82 e-Letters

published between 2019 and 2022

  • Recent insights into the role and dose of aspirin in acute Kawasaki disease

    I would like to add to the article ‘What dose of aspirin should be used in the initial treatment of Kawasaki disease?’ by Luke Guo Yang Ho and Nigel Curtis (Archives, 2017, 102, 1180-1182). Fifteen months have passed since this article concluded that low-dose aspirin is not inferior to higher doses in reducing the risk of coronary artery abnormalities in acute Kawasaki disease. Since then, it is worth considering what and if anything has changed in the field. A recent study not included in the review is a retrospective cohort study by Huang et al1 (2018), where 910 patients followed up for 2 years, which showed that there was no significant difference between 3 groups in terms of anti-inflammation or prevention of coronary artery abnormalities. This paper concluded that the role of aspirin in the treatment of the acute phase of Kawasaki disease should be questioned, as a definite benefit has not been shown. Therefore, in concordance with the conclusion of the review, this rapid response poses that current data remains unchanged with regards to the role and effects of administration of higher doses of aspirin on coronary outcome in acute Kawasaki disease. In the absence of evidence to support higher doses in prevention of coronary artery abnormalities, low-dose aspirin (3–5 mg/kg) may be the safest, most rational approach until better evidence becomes available.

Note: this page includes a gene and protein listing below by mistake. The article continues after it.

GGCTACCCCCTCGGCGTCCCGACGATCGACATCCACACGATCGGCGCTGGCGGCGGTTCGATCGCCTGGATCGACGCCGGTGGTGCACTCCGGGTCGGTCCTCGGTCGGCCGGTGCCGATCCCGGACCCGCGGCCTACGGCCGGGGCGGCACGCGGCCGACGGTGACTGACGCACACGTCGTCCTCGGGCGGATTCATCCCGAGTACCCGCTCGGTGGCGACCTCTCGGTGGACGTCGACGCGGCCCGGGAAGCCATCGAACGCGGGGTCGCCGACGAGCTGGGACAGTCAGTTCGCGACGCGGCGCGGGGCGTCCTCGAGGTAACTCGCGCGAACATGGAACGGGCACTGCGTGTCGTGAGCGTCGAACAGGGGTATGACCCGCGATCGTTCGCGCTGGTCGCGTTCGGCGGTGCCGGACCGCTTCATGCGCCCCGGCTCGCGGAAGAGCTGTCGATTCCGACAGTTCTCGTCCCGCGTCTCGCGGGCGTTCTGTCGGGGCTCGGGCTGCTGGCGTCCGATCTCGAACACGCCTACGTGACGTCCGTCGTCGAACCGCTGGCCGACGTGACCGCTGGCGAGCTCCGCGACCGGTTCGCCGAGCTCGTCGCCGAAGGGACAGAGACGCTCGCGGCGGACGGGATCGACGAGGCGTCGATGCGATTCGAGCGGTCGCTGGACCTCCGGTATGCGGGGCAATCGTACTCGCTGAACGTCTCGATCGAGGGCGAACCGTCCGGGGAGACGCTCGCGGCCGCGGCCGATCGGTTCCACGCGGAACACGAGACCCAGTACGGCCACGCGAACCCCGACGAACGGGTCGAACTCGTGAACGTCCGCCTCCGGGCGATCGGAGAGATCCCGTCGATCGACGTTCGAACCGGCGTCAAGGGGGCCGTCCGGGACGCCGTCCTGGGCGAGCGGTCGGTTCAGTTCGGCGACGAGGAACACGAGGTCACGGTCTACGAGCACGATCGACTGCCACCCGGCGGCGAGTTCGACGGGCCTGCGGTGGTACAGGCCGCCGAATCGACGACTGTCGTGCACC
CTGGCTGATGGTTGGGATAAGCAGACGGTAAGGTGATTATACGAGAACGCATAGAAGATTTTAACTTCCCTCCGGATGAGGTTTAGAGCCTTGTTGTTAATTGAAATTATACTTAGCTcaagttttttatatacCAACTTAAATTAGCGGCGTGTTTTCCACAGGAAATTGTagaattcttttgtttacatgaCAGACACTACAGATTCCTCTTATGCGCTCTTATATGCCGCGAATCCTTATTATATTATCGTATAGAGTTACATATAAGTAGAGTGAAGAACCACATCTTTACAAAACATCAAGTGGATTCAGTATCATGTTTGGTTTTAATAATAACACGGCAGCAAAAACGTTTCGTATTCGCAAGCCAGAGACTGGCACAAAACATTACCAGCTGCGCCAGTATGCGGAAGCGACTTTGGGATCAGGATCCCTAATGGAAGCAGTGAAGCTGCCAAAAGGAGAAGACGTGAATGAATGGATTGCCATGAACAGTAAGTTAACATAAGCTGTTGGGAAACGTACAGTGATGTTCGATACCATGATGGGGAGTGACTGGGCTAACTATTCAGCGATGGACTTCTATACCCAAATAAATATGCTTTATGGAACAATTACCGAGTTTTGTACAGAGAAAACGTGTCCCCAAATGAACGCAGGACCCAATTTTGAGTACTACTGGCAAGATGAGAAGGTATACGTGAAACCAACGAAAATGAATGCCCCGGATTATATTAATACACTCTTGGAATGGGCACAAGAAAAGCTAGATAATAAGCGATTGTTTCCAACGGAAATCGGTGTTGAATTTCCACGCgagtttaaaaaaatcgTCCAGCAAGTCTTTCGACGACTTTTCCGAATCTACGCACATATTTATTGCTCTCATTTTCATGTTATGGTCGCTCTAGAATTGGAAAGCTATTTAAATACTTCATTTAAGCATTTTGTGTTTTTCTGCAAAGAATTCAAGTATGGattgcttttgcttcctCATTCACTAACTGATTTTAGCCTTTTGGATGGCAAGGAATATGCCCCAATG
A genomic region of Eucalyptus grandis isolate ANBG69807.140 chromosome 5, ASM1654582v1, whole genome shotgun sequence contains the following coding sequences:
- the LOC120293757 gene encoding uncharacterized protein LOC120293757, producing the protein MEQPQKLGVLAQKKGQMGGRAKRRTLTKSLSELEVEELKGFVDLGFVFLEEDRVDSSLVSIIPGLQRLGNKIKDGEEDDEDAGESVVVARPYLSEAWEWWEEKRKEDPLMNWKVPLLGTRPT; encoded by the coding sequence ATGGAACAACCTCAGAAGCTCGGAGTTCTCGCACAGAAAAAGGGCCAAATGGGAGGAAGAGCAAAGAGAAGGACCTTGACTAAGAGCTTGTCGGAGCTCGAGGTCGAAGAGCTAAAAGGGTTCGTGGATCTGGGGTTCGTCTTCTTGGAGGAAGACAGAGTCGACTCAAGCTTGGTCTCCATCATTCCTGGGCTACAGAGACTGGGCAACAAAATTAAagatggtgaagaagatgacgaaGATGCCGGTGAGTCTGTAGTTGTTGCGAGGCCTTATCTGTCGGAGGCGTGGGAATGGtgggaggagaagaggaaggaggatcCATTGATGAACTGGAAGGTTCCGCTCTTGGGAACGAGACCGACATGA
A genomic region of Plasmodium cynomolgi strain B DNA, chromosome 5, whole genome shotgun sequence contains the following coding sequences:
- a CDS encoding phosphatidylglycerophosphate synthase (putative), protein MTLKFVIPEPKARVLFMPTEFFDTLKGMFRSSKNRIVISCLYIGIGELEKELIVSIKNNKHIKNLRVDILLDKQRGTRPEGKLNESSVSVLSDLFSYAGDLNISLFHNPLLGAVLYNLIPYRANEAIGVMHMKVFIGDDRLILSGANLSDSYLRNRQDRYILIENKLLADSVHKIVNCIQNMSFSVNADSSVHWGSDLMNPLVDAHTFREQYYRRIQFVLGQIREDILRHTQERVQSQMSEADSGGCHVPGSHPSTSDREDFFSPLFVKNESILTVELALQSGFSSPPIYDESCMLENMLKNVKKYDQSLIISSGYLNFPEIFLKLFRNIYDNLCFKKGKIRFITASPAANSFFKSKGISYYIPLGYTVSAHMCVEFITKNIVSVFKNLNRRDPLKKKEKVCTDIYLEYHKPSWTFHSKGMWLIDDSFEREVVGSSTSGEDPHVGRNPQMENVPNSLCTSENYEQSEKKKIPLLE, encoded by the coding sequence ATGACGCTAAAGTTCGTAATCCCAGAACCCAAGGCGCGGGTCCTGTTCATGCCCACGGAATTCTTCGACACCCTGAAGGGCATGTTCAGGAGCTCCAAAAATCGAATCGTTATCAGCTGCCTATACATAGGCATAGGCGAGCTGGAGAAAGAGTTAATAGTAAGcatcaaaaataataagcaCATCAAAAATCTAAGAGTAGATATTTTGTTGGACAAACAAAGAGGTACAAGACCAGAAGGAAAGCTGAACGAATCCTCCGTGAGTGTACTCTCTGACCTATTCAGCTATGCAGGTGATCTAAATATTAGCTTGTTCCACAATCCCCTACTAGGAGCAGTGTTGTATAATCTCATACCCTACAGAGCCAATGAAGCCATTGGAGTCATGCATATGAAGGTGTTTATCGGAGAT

There are currently three prospective randomised control trials in process to continue this inv...

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  • Milk and respiratory problems. Why is the myth persisting over the facts? The power of information

    Authors (full names and academics degrees)
    • Laura Moreno-Galarraga1 MD PhD
    • Miguel Ángel Martínez-González2 MD PhD MPH
    • Diego Mauricio Peñafiel Freire3 MD
    • Elsie M Taveras4 MD MPH

    1) Department of Pediatrics, Complejo Hospitalario de Navarra. IdisNa; Instituto de Investigación Sanitaria de Navarra, Health Research Institute of Navarra, Pamplona, Spain.
    2) Department of Preventive Medicine and Public Health, University of Navarra Pamplona, Spain. Dpt. Nutrition, Harvard TH Chan School of Public Health, Boston, MA. CIBER Fisiopatología de la Obesidad y Nutrición, Instituto de Salud Carlos III, Madrid, Spain.
    3) Department of Pediatrics, Complejo Hospitalario de Navarra, Pamplona, Spain